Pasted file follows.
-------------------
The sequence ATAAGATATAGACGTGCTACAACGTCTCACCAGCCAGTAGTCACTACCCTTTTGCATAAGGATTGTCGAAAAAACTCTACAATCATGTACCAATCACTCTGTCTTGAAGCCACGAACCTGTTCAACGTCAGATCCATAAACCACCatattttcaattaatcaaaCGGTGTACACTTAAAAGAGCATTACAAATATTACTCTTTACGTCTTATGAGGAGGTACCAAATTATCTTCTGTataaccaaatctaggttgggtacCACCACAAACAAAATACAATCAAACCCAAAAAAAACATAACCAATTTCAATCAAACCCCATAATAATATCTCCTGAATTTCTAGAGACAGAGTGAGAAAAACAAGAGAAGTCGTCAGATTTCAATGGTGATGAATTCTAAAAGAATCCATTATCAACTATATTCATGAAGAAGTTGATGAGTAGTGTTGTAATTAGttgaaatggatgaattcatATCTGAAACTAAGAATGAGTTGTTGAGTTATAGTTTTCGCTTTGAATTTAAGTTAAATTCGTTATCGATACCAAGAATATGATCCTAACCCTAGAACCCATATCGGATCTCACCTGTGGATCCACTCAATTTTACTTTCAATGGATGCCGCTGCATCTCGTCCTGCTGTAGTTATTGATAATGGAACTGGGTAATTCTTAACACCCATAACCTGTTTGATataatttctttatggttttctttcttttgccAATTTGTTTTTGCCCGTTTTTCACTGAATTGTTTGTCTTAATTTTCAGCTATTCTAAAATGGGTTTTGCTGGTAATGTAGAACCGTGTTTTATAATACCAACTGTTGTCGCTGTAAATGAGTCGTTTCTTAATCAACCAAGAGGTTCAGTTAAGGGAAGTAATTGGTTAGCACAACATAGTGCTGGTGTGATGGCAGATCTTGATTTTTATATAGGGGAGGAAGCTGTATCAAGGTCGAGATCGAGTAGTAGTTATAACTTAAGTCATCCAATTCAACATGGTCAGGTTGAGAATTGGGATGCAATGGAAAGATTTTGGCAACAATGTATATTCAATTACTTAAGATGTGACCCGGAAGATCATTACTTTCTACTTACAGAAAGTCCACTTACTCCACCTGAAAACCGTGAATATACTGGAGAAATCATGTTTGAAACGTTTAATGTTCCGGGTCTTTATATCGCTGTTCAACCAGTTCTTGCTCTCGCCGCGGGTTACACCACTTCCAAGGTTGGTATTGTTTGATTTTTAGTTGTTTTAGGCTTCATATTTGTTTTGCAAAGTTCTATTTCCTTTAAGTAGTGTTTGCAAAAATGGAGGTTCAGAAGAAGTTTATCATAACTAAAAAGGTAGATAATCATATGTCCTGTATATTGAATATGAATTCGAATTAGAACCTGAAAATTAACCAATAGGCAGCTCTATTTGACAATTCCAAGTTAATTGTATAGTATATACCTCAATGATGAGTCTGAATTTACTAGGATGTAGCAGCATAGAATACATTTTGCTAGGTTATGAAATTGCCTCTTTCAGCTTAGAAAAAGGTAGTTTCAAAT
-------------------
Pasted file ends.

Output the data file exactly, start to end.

The sequence ATAAGATATAGACGTGCTACAACGTCTCACCAGCCAGTAGTCACTACCCTTTTGCATAAGGATTGTCGAAAAAACTCTACAATCATGTACCAATCACTCTGTCTTGAAGCCACGAACCTGTTCAACGTCAGATCCATAAACCACCatattttcaattaatcaaaCGGTGTACACTTAAAAGAGCATTACAAATATTACTCTTTACGTCTTATGAGGAGGTACCAAATTATCTTCTGTataaccaaatctaggttgggtacCACCACAAACAAAATACAATCAAACCCAAAAAAAACATAACCAATTTCAATCAAACCCCATAATAATATCTCCTGAATTTCTAGAGACAGAGTGAGAAAAACAAGAGAAGTCGTCAGATTTCAATGGTGATGAATTCTAAAAGAATCCATTATCAACTATATTCATGAAGAAGTTGATGAGTAGTGTTGTAATTAGttgaaatggatgaattcatATCTGAAACTAAGAATGAGTTGTTGAGTTATAGTTTTCGCTTTGAATTTAAGTTAAATTCGTTATCGATACCAAGAATATGATCCTAACCCTAGAACCCATATCGGATCTCACCTGTGGATCCACTCAATTTTACTTTCAATGGATGCCGCTGCATCTCGTCCTGCTGTAGTTATTGATAATGGAACTGGGTAATTCTTAACACCCATAACCTGTTTGATataatttctttatggttttctttcttttgccAATTTGTTTTTGCCCGTTTTTCACTGAATTGTTTGTCTTAATTTTCAGCTATTCTAAAATGGGTTTTGCTGGTAATGTAGAACCGTGTTTTATAATACCAACTGTTGTCGCTGTAAATGAGTCGTTTCTTAATCAACCAAGAGGTTCAGTTAAGGGAAGTAATTGGTTAGCACAACATAGTGCTGGTGTGATGGCAGATCTTGATTTTTATATAGGGGAGGAAGCTGTATCAAGGTCGAGATCGAGTAGTAGTTATAACTTAAGTCATCCAATTCAACATGGTCAGGTTGAGAATTGGGATGCAATGGAAAGATTTTGGCAACAATGTATATTCAATTACTTAAGATGTGACCCGGAAGATCATTACTTTCTACTTACAGAAAGTCCACTTACTCCACCTGAAAACCGTGAATATACTGGAGAAATCATGTTTGAAACGTTTAATGTTCCGGGTCTTTATATCGCTGTTCAACCAGTTCTTGCTCTCGCCGCGGGTTACACCACTTCCAAGGTTGGTATTGTTTGATTTTTAGTTGTTTTAGGCTTCATATTTGTTTTGCAAAGTTCTATTTCCTTTAAGTAGTGTTTGCAAAAATGGAGGTTCAGAAGAAGTTTATCATAACTAAAAAGGTAGATAATCATATGTCCTGTATATTGAATATGAATTCGAATTAGAACCTGAAAATTAACCAATAGGCAGCTCTATTTGACAATTCCAAGTTAATTGTATAGTATATACCTCAATGATGAGTCTGAATTTACTAGGATGTAGCAGCATAGAATACATTTTGCTAGGTTATGAAATTGCCTCTTTCAGCTTAGAAAAAGGTAGTTTCAAAT